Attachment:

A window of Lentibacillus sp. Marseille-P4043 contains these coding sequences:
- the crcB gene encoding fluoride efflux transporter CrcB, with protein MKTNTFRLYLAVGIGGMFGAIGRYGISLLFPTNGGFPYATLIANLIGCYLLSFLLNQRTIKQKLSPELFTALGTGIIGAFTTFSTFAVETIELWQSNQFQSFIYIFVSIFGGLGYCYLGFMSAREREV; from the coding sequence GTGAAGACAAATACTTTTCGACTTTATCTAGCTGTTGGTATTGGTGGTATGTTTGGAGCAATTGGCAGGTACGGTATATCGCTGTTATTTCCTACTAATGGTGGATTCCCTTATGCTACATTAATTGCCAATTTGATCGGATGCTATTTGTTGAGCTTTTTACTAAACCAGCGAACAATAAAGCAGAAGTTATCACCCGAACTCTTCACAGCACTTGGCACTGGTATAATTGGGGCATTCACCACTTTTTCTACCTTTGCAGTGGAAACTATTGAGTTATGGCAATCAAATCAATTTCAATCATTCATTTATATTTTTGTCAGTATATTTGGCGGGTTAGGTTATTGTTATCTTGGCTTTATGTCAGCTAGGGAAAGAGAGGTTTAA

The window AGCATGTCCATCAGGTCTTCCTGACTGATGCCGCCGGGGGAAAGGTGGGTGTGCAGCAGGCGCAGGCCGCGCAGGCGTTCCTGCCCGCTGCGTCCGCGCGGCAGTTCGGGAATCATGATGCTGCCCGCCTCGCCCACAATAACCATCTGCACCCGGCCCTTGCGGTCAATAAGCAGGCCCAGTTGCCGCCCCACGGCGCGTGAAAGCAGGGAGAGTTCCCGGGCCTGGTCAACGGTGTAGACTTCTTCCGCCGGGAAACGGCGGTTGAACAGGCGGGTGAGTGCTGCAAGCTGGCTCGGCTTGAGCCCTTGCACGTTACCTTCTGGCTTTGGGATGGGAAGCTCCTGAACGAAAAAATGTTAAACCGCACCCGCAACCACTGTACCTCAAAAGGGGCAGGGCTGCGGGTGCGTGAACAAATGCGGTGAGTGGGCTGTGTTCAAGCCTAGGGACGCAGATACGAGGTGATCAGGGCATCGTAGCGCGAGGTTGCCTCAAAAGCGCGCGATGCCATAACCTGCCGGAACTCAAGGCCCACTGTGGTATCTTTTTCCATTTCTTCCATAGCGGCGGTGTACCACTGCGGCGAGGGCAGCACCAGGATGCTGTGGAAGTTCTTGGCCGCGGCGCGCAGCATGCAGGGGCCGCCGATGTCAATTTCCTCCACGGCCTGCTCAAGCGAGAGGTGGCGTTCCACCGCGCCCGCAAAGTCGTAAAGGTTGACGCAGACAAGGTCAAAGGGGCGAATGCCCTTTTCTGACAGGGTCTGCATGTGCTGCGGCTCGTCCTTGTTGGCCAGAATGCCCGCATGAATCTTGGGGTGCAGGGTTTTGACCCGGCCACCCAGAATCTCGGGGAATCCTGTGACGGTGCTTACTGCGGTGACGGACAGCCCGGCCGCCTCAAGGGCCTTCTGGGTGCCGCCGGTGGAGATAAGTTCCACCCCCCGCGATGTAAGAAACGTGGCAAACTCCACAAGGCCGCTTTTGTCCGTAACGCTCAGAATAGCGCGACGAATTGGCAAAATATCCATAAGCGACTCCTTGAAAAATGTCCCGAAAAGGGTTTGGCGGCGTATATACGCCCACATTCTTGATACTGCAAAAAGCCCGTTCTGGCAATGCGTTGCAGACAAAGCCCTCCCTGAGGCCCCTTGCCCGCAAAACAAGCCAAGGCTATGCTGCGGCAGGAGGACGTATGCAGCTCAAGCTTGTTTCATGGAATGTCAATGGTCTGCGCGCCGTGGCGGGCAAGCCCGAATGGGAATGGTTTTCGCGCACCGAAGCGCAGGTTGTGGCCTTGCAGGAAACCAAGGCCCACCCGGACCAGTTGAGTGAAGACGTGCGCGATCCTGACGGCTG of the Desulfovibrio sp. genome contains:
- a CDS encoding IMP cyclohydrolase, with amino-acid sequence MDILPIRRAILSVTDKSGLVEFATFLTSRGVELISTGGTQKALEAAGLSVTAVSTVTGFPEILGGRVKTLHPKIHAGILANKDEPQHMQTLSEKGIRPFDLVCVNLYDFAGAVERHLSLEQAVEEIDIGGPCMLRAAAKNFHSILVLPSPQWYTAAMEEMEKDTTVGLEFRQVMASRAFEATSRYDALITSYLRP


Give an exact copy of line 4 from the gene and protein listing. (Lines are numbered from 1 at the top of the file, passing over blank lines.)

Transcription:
- a CDS encoding IMP cyclohydrolase, with amino-acid sequence MDILPIRRAILSVTDKSGLVEFATFLTSRGVELISTGGTQKALEAAGLSVTAVSTVTGFPEILGGRVKTLHPKIHAGILANKDEPQHMQTLSEKGIRPFDLVCVNLYDFAGAVERHLSLEQAVEEIDIGGPCMLRAAAKNFHSILVLPSPQWYTAAMEEMEKDTTVGLEFRQVMASRAFEATSRYDALITSYLRP